A transnational feminist rereading of post-Third Cinema theory: The case of Maghreb documentary
The pioneering women making documentaries in the Maghreb – Selma Baccar, Assia Djebar, and Izza Génini – started their careers in the 1970s and 1980s. Their formative years as artists were rooted in an era in which global social movements took to the streets. Two vital manifestoes on film in the Third World and in the Arab world appeared in this context at the end of the 1960s. It is in this light that the early documentaries by Selma Baccar, Assia Djebar and Izza Génini are contextualized. Younger documentarists from the Maghreb have reacted against certain tendencies in their predecessors’ films, or have precisely taken on their politically engaged aesthetic directions. This article looks in detail at the developments of documentary making in the Maghreb since the 1970s, dispelling the myth that there is no freedom of speech or that there are no women making politically activist documentaries in this region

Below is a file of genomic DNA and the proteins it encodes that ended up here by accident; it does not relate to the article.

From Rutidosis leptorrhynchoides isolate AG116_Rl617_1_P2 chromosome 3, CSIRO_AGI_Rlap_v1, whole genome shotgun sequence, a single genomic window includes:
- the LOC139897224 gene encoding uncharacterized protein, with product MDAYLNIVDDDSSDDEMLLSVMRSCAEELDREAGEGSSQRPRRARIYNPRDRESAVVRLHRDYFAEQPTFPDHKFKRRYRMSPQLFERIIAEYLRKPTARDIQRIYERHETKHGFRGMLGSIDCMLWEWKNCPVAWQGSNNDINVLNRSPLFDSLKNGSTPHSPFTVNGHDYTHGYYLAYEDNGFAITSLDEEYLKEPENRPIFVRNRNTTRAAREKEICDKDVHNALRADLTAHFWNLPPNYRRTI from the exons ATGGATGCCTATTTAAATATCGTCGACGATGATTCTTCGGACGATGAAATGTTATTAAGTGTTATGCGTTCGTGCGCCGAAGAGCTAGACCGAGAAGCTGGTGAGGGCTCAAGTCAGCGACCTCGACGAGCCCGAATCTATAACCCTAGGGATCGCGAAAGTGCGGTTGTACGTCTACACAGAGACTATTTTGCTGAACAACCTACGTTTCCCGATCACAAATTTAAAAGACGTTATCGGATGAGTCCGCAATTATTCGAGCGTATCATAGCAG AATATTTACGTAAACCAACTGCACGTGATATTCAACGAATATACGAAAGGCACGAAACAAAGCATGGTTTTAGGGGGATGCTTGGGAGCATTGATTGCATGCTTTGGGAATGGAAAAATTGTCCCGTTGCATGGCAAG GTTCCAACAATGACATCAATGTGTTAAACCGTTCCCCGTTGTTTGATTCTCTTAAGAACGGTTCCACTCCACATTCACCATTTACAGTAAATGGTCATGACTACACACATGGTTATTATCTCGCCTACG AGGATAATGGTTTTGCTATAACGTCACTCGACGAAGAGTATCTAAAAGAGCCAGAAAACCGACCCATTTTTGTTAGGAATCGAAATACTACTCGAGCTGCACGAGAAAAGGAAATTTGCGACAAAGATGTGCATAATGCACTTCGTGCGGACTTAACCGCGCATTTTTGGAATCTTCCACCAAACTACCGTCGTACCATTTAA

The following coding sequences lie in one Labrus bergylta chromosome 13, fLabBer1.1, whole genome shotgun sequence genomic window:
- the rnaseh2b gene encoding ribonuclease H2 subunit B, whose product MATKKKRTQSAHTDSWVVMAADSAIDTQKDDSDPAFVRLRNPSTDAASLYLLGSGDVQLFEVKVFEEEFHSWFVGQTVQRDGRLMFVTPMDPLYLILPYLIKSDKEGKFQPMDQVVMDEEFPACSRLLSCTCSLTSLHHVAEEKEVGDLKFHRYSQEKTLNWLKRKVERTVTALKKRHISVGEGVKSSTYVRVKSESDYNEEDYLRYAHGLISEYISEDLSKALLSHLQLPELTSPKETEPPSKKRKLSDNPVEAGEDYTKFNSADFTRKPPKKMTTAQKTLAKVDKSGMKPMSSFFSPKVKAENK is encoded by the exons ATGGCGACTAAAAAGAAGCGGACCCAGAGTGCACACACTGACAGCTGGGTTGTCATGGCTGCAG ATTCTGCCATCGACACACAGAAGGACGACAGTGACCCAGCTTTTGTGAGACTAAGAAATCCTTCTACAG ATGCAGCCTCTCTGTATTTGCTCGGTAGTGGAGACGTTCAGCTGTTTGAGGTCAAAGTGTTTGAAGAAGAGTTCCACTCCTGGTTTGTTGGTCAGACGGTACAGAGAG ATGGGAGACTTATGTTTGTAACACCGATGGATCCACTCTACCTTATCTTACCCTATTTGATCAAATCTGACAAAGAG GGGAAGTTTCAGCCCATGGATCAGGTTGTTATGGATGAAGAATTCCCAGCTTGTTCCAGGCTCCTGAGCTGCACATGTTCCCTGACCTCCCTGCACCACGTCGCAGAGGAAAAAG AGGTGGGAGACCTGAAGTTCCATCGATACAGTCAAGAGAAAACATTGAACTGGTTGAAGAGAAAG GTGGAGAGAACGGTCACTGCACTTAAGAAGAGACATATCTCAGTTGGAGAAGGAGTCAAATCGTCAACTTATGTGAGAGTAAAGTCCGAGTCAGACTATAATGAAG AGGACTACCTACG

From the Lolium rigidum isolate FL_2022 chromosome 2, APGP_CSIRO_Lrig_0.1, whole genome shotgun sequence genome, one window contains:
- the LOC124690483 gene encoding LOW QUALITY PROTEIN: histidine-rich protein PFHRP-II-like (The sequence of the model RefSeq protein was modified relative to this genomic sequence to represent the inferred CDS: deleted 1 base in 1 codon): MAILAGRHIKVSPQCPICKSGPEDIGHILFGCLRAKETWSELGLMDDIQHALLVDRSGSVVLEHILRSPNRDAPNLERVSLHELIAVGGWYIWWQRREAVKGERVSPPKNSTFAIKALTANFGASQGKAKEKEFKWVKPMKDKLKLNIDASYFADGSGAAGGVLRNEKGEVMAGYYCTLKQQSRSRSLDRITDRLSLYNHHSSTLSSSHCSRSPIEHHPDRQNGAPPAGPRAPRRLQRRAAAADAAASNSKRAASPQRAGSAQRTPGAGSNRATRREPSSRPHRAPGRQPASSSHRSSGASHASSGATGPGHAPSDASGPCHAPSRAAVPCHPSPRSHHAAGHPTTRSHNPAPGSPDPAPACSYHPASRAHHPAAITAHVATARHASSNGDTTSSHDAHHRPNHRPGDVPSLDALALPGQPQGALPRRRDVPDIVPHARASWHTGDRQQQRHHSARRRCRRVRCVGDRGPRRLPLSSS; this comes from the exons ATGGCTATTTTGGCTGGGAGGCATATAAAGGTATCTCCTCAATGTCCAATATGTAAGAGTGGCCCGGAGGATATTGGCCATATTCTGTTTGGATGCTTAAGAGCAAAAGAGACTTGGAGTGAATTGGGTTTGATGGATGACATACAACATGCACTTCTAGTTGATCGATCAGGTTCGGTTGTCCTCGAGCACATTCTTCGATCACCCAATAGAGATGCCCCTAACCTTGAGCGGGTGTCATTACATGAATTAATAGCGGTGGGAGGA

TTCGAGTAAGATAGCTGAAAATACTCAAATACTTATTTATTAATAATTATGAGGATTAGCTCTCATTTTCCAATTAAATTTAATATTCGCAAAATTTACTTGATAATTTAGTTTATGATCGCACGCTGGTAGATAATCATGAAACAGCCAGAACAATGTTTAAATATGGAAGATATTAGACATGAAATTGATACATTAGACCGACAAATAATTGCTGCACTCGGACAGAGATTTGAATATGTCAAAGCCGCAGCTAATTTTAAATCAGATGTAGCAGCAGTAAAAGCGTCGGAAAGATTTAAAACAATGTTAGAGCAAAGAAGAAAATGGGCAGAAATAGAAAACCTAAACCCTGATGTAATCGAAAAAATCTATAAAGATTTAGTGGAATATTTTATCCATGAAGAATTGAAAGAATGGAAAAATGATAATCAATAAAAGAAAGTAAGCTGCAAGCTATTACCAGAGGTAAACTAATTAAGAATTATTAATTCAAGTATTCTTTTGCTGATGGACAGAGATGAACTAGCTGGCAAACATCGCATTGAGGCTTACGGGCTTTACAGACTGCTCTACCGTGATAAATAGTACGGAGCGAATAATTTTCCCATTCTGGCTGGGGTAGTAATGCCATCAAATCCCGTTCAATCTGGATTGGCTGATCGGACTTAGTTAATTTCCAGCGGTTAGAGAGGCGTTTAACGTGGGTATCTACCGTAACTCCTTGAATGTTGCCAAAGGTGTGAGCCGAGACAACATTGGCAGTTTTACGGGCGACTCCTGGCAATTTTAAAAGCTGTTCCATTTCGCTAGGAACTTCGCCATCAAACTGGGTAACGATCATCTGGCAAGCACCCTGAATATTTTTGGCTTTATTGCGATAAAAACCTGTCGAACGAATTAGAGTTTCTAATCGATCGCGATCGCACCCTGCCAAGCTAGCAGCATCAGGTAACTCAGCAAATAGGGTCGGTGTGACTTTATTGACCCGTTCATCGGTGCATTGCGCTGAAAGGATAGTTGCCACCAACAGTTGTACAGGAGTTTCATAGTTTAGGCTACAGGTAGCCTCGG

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Document Type: Research Article
Affiliations: University of St Andrews
Publication date: October 1, 2012
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- The Journal of African Cinemas will explore the interactions of visual and verbal narratives in African film. It recognizes the shifting paradigms that have defined and continue to define African cinemas. Identity and perception are interrogated in relation to their positions within diverse African film languages. The editors are seeking papers that expound on the identity or identities of Africa and its peoples represented in film.
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